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Although it has more homes at risk of storm-surge-related damage than almost any other state on the East Coast, New Jersey has surprisingly low homeowners insurance rates. The average annual premium in the Garden State is $908, well below the 2021 national average of $1,585.
NerdWallet analyzed data from 17 different insurance companies selling policies in New Jersey to help you find the best home insurance in the state, whether you live in Montague, Cape May or anywhere in between. Keep in mind that these rates are estimates and depend on many different factors, so yours may vary.
Best homeowners insurance companies in New Jersey
Several of NerdWallet's Best Home Insurance Companies of 2021 offer policies in New Jersey. Here they are, along with their average annual premiums:
Average annual premium
*USAA is available only to active military, veterans and their families.
You can customize your homeowners policy with numerous add-ons from these companies, but below are the types of coverage that generally come standard:
Type of coverage
What it does
Pays to repair or rebuild the structure of your home.
Covers damage to unattached structures such as a shed or fence.
Pays to repair or replace personal belongings such as furniture or clothing.
Additional living expenses
Pays for hotel stays, restaurant meals or other expenses if you have to live elsewhere while your home undergoes covered repairs.
Covers legal expenses and damages if you're responsible for injuries to other people or their property.
Covers injuries to guests in your home, regardless of fault.
For more details, see Homeowners insurance: What it is and what it covers.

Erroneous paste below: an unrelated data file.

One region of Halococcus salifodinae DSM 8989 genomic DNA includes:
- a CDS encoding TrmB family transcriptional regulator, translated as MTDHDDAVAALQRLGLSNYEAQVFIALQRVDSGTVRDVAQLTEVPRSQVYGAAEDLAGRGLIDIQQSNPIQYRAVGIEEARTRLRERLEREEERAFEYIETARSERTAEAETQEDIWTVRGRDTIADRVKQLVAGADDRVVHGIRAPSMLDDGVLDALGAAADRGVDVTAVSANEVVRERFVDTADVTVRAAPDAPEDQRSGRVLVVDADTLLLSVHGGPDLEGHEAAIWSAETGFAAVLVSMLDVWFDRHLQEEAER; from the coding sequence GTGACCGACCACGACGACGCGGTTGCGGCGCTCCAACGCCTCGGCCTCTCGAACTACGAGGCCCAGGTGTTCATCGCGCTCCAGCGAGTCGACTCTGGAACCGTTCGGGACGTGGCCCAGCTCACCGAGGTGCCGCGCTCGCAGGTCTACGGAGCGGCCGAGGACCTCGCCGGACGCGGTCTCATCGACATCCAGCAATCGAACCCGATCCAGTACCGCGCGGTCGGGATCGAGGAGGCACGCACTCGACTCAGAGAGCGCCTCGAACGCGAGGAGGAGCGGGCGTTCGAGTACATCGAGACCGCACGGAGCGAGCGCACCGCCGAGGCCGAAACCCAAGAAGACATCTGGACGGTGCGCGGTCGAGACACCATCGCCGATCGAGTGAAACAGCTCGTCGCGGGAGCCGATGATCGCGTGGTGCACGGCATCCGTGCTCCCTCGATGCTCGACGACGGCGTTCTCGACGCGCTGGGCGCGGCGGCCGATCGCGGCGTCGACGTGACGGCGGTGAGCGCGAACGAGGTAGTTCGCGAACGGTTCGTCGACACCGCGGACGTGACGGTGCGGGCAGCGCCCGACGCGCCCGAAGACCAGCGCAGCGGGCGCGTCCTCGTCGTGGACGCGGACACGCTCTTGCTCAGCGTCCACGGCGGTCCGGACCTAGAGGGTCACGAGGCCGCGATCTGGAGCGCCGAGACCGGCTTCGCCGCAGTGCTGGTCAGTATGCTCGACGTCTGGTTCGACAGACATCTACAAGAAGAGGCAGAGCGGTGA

Here's a little bit more about these companies and the extras they offer.
Despite its low annual premium, NJM's home insurance coverage has several features that typically cost extra with other insurers. NJM will pay the full cost to rebuild your home even if it exceeds your dwelling limit, and also will pay the full cost to replace lost or destroyed personal property rather than giving you a depreciated amount.
» MORE: NJM home insurance review
State Farm's standard "increased dwelling limit" coverage may appeal to homeowners because of the financial cushion it provides if you need to rebuild your home. As long as the home is insured for the amount State Farm estimates it will cost to replace it, State Farm provides up to an additional 20% of that amount should costs go up while rebuilding.
» MORE: State Farm home insurance review
If you're an active military member or a veteran, or are a family member of one, USAA offers several benefits that normally cost extra from other insurers. Identity theft coverage and replacement cost for damaged or stolen personal items are just two of the benefits available to policyholders in most states.
» MORE: USAA home insurance review
Although Chubb is one of the more expensive insurers in the state, its standard policy includes coverage options for which others often charge extra. For example, homeowners who buy Chubb's Masterpiece policy can receive the full amount it costs to replace damaged or destroyed personal items rather than the items' depreciated value.